Every company today is a software company. All companies, no matter what industry they’re in, will have to compete with businesses that use software to scale in unprecedented ways: Amazon in retail, Airbnb in hospitality, LinkedIn in recruiting, Netfix in TV and flm — the list goes on and on. Vijay Gurbaxani, a professor at University of California-Irvine and the Director of the Center for Digital Transformation, points out that “the current business environment requires all leaders to view their companies as software businesses — and think like software executives. Companies face major risks if they fail to recognize this new context and the diferent economic rules that govern it.”
Business and technology strategies are now so intertwined that today’s CIO needs to be attached at the hip with the CEO. CIOs are the key players who enable organizations to respond to the disruptive forces impacting all industries — mobile, IoT, SaaS and AI, among others. However, many CIOs are viewed by their organizations as the order-takers for technology projects, and they often don’t have enough visibility or say in technology decisions outside of IT. Splunk provides an example of a good relationship between a CEO and a CIO.
Splunk’s CIO, Declan Morris, told me, “If the executive leadership team doesn’t know where they’re going, then IT has no way of knowing where it’s going. Splunk’s CEO Doug Merritt has been crystal clear and consistent in his messaging for what our vision is to get to $2 billion in revenue in the next three years. It makes my job, frankly, a lot easier.”
This e-book will show why it’s important that CEOs and IT organizations embrace this new way of thinking about IT. By employing a new IT operating model, one that distributes the IT function throughout the business in a secure way rather than concentrates it in a single team (and creating roadblocks in the process), companies can exponentially increase the capacity for technological change. This will give them the uptick in speed they require to gain competitive advantage. Envisioning the IT function as a platform for the business will make the process of digital transformation much easier.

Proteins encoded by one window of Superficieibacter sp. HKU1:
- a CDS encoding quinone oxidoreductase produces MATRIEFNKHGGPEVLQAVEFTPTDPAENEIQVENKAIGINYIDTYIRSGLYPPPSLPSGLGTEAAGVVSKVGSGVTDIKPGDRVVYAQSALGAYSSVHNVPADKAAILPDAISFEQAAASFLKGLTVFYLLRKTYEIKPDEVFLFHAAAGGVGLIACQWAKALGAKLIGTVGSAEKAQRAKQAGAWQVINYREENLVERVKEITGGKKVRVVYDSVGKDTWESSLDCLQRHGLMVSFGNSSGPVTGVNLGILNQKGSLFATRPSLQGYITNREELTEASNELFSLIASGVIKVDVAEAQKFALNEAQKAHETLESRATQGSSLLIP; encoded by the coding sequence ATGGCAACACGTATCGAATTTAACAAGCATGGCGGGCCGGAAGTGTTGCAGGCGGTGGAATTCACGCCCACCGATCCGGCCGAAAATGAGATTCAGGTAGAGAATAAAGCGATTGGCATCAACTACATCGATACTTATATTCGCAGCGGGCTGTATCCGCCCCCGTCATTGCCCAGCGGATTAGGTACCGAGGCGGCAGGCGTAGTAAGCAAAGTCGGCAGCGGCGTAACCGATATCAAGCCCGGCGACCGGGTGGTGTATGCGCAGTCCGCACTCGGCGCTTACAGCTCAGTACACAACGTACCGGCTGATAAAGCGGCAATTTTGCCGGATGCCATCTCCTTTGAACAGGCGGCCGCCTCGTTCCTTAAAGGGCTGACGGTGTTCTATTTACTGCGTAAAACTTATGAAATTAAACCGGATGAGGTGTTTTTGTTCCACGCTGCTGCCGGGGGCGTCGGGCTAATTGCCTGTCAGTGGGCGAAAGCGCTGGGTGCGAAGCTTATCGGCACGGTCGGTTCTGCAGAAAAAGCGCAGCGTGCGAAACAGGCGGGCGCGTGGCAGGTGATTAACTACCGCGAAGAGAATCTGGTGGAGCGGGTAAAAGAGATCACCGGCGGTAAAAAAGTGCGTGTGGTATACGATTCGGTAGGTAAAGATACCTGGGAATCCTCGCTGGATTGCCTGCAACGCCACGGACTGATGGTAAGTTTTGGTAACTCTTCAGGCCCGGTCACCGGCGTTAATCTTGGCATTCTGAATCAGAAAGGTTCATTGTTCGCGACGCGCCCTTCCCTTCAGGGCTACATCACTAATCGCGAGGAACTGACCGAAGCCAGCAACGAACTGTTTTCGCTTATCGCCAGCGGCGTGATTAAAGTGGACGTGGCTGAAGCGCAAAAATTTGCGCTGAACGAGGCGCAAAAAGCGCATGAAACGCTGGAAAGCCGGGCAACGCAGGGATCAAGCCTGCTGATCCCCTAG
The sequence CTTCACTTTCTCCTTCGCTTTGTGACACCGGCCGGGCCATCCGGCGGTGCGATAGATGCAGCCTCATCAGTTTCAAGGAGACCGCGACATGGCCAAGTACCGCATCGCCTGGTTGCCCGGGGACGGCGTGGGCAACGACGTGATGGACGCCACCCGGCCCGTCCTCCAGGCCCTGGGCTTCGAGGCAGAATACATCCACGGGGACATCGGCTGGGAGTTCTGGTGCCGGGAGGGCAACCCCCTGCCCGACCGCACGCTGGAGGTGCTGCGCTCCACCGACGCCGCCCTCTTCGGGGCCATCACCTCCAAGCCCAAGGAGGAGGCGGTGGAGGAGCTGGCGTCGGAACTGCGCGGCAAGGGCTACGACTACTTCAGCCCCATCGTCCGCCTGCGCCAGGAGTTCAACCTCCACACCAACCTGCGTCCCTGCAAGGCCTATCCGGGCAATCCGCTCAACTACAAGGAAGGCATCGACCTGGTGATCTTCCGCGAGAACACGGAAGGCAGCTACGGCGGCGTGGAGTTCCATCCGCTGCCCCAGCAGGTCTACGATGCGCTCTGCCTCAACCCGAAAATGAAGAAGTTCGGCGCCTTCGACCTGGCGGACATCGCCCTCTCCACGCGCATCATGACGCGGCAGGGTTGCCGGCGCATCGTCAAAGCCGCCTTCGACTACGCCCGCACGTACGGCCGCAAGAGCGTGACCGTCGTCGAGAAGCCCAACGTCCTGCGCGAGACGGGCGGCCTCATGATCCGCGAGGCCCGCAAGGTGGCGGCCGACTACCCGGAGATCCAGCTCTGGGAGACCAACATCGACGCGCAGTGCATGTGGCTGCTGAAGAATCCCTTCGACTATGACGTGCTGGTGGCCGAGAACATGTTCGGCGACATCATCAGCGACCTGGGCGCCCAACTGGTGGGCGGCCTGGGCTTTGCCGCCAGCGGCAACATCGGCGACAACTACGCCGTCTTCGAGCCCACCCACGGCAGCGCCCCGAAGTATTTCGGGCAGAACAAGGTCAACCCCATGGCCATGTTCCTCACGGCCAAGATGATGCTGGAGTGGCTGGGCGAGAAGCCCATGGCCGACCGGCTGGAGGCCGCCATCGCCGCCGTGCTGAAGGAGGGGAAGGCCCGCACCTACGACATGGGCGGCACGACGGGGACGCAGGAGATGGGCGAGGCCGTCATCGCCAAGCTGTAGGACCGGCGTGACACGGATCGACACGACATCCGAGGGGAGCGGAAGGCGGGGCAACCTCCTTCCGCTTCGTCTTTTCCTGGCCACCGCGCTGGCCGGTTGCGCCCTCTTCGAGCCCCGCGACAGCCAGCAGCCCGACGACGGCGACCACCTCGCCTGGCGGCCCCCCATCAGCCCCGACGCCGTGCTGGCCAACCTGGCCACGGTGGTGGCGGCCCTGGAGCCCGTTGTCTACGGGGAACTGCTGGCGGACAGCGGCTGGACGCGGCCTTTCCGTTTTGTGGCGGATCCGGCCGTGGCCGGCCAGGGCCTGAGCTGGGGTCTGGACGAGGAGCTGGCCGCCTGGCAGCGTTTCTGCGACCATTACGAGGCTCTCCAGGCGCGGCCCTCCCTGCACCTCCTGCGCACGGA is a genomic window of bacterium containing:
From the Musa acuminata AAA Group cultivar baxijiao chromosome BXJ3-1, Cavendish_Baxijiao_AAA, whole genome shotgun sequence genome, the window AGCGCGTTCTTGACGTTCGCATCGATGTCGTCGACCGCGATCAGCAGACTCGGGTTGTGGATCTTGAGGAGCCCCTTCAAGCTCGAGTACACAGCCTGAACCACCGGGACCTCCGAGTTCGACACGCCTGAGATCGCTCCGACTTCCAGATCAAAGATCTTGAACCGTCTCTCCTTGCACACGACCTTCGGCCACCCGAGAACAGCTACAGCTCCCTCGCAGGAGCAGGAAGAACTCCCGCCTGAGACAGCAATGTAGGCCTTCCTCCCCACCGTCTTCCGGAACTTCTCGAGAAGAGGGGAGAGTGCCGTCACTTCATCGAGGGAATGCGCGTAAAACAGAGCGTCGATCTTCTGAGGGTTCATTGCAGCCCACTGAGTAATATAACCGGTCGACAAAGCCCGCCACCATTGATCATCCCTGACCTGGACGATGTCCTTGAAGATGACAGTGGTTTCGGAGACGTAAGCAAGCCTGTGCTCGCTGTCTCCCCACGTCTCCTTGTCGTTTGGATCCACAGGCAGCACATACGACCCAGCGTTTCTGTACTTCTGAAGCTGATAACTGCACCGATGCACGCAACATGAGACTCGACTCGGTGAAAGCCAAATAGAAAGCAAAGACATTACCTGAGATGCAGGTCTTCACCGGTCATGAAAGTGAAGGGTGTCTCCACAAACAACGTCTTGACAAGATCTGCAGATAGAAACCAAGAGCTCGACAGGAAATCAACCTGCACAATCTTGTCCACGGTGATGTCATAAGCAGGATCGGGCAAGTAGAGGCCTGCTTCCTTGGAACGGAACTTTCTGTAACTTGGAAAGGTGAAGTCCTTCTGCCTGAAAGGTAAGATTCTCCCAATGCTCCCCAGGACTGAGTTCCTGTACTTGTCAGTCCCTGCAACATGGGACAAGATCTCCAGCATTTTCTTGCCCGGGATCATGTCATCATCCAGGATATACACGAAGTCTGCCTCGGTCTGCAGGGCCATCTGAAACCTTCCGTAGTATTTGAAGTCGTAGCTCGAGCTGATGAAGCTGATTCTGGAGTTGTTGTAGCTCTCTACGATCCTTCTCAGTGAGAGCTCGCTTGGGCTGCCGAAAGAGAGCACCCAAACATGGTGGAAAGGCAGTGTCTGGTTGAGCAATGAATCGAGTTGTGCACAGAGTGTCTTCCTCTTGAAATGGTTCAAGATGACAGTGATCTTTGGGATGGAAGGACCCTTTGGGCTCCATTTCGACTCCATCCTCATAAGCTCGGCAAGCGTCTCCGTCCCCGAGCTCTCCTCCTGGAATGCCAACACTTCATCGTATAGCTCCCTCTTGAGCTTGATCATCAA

Have we been doing IT wrong?
Within the past year, three Fortune 500 companies have appointed former CIOs as chief fnancial ofcers. Goldman Sachs, Norfolk Southern, and most recently GE are signaling to the market that IT is a strategic asset worth investing in.
This comes on the heels of major market shifts, including the globalization of digital capabilities, agile entrants disrupting traditional businesses, and radically changing consumer expectations. Every industry is being impacted by disruptors, from Amazon to fintechs, altering consumer expectations and the competitive playing feld. A recent MuleSoft report, for example, showed that a quarter of European respondents would consider using Amazon, Google, Facebook, or Apple rather than a traditional bank in the future.
In a world where Facebook could soon become our primary bank and Amazon our primary grocery store, traditional businesses can no longer play defense. It’s putting signifcant pressure on these companies to undergo digital transformation, likely explaining why more frms are adding IT chiefs to corporate boards. With everything turning digital, traditional companies need to change the way they operate and rethink their five-year strategy.
The changing value of IT